Mink (n = 21) were trapped and shot in the Somerset and Severn Estuary regions of England and Wales during 2010–2012, as part of a control program. Mink carcasses, and those of otters (n = 27) found dead (primarily as a result of road traffic accident) in Somerset during the same period were donated to the Cardiff University Otter Project (CUOP) for post mortem examination. Biases in infection due to differences in sampling regime cannot be ruled out, but are thought to be unlikely. Location information was provided with the carcasses, and host sex and morphological data (length and body mass) were recorded by CUOP. The gall bladders were retained during post mortem examination. Gall bladders were dissected using a Nikon light microscope with fibre optic illumination and 20× magnification and parasites were identified morphologically following Yamaguti (1971) and confirmed molecularly using the internal transcribed spacer II (ITSII) region of ribosomal DNA (Sherrard-Smith et al. 2009). The presence or absence of parasites, the intensity of any infections, the species, and associated damage to the gall bladder were recorded. Pathology of the gall bladder can be assessed visually on a scale of 1–5; ranging from a healthy gall bladder (1) to significant pathology evidenced as a highly fibrous and thickened organ (5) (following Sherrard-Smith et al. 2009).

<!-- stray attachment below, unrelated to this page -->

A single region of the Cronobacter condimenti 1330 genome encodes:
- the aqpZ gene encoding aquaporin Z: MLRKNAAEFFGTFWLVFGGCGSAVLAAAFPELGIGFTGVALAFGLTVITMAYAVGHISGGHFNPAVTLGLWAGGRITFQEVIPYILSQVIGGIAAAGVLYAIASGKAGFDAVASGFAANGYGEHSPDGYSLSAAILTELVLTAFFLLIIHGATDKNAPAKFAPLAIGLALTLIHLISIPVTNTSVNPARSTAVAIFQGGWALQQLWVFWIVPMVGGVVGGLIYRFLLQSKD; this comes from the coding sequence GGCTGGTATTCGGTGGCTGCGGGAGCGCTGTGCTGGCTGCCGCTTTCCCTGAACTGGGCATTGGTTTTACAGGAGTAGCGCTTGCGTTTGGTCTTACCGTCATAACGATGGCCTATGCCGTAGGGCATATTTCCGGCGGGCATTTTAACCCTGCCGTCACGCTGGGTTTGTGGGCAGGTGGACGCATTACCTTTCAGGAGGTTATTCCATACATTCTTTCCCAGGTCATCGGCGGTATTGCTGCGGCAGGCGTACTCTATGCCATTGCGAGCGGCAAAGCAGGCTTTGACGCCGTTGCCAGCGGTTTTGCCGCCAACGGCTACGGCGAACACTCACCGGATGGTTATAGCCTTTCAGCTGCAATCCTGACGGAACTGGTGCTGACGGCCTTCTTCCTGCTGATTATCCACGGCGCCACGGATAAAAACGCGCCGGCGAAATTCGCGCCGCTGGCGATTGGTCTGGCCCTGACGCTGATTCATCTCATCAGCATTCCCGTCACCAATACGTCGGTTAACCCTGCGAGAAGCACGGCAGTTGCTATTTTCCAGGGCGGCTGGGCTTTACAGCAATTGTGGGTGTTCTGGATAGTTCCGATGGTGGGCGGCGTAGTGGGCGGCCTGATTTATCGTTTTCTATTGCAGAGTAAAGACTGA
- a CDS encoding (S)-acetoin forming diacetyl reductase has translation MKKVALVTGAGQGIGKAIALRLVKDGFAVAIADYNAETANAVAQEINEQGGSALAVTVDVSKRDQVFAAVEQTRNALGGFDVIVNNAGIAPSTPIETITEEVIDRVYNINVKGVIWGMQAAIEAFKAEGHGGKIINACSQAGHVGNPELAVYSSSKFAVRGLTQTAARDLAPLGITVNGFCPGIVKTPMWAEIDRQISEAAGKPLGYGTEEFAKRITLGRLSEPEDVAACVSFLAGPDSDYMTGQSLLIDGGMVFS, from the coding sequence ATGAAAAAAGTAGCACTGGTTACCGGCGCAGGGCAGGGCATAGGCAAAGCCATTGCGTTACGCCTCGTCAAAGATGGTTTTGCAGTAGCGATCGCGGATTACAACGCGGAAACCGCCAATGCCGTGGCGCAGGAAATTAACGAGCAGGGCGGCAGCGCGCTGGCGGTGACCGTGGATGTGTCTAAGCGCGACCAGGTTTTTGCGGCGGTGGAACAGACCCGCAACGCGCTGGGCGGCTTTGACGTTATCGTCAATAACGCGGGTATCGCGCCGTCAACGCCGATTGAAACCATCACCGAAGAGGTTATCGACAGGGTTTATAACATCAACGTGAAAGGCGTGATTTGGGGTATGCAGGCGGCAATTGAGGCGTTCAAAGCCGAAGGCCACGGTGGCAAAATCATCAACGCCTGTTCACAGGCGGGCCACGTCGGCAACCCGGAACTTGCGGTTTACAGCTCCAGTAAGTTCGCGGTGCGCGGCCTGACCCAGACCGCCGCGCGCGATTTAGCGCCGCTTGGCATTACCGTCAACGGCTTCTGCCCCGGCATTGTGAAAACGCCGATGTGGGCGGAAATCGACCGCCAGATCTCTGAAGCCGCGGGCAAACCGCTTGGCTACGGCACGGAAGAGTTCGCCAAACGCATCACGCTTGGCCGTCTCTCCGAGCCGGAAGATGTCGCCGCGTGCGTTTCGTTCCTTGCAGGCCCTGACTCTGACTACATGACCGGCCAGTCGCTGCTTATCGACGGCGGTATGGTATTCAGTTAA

Parasite fecundity is defined as the rate of egg release per unit time over the reproductive lifetime of the parasite and, for helminths, is usually measured using faecal egg counts (Madhavi 1979; Rolfe et al. 1991), but the number of reproductive units (eggs) within the uterus can be used as a proxy for helminth fecundity where faecal data are unavailable (Richards and Lewis 2001). A random sample of the parasite population (10 worms from each host, 7 infected mink and 13 infected otters) was screened to estimate the mean fecundity of parasites per host. Each parasite was flat fixed in deionised water between two square glass plates for 4 h under constant pressure, and then photographed (Nikon dissecting microscope with 40× magnification and Caplio R4 camera illuminated by fibre optic source) and measured (length, width and surface area) using ImageJ (version 1.42, Schneider et al. 2012). Both the high number of eggs and the tendency of these parasite eggs to cluster in solution renders egg counts using traditional methods such as McMaster’s inaccurate (e.g. Ward et al. 1997). Instead, each parasite was teased apart in 2 ml of distilled water within an adapted microscope slide, with a 2 mm high rim surrounding a 15 mm2 central arena. The slide was scanned at 400× magnification and c.500 images were taken of each slide to cover the 15 mm2 area in fine detail. These images were consecutive, without overlap of adjacent images, and were screened manually, counting all eggs touching or crossing the top and left edge and ignoring those on the bottom and right edge of each image, to avoid counting eggs twice. This allowed an accurate estimate of the in utero egg count for each parasite.

Statistical analysis